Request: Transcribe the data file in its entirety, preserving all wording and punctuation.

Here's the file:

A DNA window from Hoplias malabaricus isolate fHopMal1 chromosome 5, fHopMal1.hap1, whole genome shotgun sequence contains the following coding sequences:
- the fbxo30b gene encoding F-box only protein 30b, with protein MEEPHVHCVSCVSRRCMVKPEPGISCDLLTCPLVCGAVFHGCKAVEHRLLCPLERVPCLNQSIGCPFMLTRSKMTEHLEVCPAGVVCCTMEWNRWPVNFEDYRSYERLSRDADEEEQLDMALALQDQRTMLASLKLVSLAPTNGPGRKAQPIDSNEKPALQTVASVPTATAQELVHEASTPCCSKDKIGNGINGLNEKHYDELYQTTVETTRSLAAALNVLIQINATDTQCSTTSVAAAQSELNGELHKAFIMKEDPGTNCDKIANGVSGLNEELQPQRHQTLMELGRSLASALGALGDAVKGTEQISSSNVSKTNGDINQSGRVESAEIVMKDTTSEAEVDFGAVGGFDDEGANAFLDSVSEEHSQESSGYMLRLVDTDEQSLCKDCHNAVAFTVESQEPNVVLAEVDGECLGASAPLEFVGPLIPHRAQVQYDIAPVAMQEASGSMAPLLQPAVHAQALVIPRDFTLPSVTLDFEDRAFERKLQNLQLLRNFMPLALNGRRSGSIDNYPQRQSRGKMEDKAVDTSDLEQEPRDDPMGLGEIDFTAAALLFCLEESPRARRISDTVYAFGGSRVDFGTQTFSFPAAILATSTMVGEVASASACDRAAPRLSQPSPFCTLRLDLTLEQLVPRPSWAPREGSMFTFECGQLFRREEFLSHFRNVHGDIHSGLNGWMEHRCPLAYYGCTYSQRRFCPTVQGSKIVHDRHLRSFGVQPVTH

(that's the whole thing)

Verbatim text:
A DNA window from Hoplias malabaricus isolate fHopMal1 chromosome 5, fHopMal1.hap1, whole genome shotgun sequence contains the following coding sequences:
- the fbxo30b gene encoding F-box only protein 30b, with protein MEEPHVHCVSCVSRRCMVKPEPGISCDLLTCPLVCGAVFHGCKAVEHRLLCPLERVPCLNQSIGCPFMLTRSKMTEHLEVCPAGVVCCTMEWNRWPVNFEDYRSYERLSRDADEEEQLDMALALQDQRTMLASLKLVSLAPTNGPGRKAQPIDSNEKPALQTVASVPTATAQELVHEASTPCCSKDKIGNGINGLNEKHYDELYQTTVETTRSLAAALNVLIQINATDTQCSTTSVAAAQSELNGELHKAFIMKEDPGTNCDKIANGVSGLNEELQPQRHQTLMELGRSLASALGALGDAVKGTEQISSSNVSKTNGDINQSGRVESAEIVMKDTTSEAEVDFGAVGGFDDEGANAFLDSVSEEHSQESSGYMLRLVDTDEQSLCKDCHNAVAFTVESQEPNVVLAEVDGECLGASAPLEFVGPLIPHRAQVQYDIAPVAMQEASGSMAPLLQPAVHAQALVIPRDFTLPSVTLDFEDRAFERKLQNLQLLRNFMPLALNGRRSGSIDNYPQRQSRGKMEDKAVDTSDLEQEPRDDPMGLGEIDFTAAALLFCLEESPRARRISDTVYAFGGSRVDFGTQTFSFPAAILATSTMVGEVASASACDRAAPRLSQPSPFCTLRLDLTLEQLVPRPSWAPREGSMFTFECGQLFRREEFLSHFRNVHGDIHSGLNGWMEHRCPLAYYGCTYSQRRFCPTVQGSKIVHDRHLRSFGVQPVTH